The economic viability of an artisan’s craft often determines whether it will survive or die off. For instance, one of the women I spoke with relayed that she had been in the Akwete weaving business for 60 incredible years. With the proceeds from her sales, she built a house for her family and trained all five of her kids to tertiary education levels. This more than any other factor guaranteed that she kept producing the most amazing designs holding copyright of six designs. As she deftly summed it up, ‘as long as there are customers, we are here’.
The next step is to equip the new generation of artisans with modern business skills. Many ethical artisanal brands have sprung up in recent times but somehow, they only seem to be seen when an eco-lifestyle company launches in a developed country (the US for example) while selling products handmade in say, Peru. Teaching them modern business skills will enable the artisans and their families to explore these global opportunities for themselves and will enable them to build their crafts into world business brands.
The older women I chatted with in Akwete relayed with amusing degrees of pride, how the mastery of WhatsApp in their old age has made huge difference in their sales. In keeping up with the times, their sons and daughters had gifted them with smartphones and so they very quickly began to post their fabrics on the app. This is one step away from buying Facebook or Instagram ads like many international start-ups and if these women can do this, imagine how far their daughters could take the trade if they were business savvy too.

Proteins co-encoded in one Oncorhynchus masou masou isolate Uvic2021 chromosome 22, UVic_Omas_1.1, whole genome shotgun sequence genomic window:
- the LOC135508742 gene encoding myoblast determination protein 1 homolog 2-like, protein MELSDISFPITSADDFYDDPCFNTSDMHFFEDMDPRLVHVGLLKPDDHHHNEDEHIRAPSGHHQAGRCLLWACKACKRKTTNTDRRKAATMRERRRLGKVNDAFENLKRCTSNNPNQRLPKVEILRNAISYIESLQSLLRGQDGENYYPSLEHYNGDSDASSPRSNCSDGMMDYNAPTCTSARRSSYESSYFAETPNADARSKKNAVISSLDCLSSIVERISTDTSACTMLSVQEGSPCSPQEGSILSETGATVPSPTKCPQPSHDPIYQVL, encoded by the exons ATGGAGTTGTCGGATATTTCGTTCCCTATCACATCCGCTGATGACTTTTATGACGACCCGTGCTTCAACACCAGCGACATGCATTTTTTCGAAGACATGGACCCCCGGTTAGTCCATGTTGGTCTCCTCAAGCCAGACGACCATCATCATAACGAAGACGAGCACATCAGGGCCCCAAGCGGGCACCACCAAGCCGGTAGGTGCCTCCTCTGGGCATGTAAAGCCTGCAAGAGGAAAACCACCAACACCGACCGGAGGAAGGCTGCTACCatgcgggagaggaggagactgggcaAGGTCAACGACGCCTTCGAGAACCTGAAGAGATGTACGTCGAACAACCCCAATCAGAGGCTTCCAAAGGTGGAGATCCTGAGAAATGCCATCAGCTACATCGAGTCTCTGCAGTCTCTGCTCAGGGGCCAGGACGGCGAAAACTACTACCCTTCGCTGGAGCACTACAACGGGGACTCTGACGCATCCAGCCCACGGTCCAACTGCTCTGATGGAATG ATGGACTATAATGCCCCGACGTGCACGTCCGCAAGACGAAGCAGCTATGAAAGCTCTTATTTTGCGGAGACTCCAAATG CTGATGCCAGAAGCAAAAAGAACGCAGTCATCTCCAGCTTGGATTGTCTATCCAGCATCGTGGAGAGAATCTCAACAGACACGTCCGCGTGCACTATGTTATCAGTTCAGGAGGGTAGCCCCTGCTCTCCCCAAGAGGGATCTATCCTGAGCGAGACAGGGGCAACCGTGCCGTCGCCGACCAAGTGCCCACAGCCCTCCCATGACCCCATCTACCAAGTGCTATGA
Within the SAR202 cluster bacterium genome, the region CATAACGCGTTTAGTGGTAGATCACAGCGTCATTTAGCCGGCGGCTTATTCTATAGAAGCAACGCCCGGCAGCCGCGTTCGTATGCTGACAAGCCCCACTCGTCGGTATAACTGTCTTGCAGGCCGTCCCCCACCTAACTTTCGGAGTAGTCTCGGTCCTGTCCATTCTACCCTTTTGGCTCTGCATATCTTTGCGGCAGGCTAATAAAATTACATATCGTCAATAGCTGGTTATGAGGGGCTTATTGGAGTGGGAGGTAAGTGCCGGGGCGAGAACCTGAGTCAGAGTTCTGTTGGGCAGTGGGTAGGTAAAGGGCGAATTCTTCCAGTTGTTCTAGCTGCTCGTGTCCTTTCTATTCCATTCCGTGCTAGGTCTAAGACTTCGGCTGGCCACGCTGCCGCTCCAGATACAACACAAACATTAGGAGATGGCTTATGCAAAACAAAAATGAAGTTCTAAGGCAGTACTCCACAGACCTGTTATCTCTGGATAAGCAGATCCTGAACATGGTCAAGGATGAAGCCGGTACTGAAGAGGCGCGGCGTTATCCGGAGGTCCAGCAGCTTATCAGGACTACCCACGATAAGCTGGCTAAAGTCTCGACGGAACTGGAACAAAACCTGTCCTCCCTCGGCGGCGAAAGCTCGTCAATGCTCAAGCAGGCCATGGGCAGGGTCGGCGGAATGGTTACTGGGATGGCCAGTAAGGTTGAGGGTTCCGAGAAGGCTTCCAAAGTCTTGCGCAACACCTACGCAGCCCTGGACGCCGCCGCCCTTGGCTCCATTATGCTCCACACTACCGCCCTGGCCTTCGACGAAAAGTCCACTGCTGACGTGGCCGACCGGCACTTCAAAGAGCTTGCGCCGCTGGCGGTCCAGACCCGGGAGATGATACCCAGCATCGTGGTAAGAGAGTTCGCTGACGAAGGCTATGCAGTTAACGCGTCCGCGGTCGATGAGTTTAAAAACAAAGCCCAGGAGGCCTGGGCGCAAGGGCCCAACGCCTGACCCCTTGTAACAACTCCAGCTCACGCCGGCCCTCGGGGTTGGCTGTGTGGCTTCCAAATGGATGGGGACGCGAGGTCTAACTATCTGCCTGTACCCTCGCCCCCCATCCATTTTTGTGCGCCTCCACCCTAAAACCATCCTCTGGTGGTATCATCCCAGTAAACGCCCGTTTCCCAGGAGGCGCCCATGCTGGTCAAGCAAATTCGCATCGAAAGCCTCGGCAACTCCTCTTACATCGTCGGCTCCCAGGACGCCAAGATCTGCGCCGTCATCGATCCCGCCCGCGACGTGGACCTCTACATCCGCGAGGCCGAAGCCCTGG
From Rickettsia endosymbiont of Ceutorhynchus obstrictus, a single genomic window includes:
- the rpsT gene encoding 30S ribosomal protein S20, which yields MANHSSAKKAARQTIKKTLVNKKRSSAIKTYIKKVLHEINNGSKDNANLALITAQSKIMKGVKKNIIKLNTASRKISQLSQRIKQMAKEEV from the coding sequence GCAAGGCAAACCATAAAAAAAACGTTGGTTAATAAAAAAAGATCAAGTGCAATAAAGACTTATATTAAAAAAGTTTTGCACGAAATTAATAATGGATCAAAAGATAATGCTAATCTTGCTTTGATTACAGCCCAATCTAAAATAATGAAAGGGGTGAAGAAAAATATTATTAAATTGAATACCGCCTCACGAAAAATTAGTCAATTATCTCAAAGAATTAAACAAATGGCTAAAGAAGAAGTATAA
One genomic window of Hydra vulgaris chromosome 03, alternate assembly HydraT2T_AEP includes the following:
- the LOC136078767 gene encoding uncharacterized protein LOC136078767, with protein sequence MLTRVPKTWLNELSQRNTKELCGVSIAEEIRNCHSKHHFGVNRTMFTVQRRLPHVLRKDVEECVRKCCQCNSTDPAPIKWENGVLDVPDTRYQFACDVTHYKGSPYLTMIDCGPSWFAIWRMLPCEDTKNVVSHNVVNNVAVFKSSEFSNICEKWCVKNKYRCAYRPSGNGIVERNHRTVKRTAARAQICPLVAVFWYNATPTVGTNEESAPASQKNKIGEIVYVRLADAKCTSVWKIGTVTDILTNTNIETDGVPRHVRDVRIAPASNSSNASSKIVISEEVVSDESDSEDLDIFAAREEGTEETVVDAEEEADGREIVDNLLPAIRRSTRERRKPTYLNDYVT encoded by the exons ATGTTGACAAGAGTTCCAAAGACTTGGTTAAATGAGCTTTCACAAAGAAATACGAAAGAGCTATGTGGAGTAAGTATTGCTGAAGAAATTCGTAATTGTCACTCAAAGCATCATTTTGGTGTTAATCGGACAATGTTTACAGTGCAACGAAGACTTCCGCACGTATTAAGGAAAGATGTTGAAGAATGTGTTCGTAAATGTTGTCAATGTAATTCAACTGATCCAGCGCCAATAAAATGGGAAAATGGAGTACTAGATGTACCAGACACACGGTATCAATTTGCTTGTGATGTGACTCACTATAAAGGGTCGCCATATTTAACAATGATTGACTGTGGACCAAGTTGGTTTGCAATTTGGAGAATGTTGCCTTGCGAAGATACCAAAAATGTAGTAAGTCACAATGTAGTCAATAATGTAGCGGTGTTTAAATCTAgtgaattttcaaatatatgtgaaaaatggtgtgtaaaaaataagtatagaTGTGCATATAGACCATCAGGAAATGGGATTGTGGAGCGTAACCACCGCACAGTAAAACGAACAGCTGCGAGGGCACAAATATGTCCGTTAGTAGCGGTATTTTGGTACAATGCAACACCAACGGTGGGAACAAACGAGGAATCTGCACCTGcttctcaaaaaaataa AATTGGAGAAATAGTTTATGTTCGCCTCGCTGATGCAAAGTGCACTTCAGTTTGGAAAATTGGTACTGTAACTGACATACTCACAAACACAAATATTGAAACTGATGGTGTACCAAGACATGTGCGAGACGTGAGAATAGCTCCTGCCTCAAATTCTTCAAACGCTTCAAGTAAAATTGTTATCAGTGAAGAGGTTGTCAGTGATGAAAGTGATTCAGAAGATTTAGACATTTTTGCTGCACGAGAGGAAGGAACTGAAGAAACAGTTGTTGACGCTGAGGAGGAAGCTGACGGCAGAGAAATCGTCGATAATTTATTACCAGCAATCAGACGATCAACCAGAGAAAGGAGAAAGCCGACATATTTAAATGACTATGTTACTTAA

Appreciation of art and tradition
The final step, I think, is to ensure that the next generation appreciates the art. It is important to pass on to our kids that artisanship isn’t synonymous with poverty and pity. For instance, mine is a community of carpenters and wood workers. The name of my community directly translates as “the children who uproot huge trees” because back in the day, our original settlers manually felled huge trees and carved various utilities out of them. As a boy, I was taught to appreciate all facets of the wood art and I am so grateful for this.
Even though I live far from home now, I own a saw and a hammer and I’ve constructed some of my furniture myself. Even though I have a law degree and despite the fact that I probably wouldn’t build world-class items to sell on the international market, I will always value the strength of the wood, and I will always hold any carpenter I meet in high esteem. This, more than anything guarantees the survival of artisanship. The Akwete weaving has survived because from childhood, women are initiated into the intricacies of the art and use their skills create sustainable livelihoods for themselves and their community. During holidays and after school hours, young girls literally learn at their mothers’ feet because the community recognizes this as the best way to preserve its heritage and empower the next generation of women.
As we stride towards sustainability as the future of fashion, it is important that we remember that modern fashion is just that; modern. There was a time that mankind created clothes without harming the earth. It is important that we step back and find that relationship once again.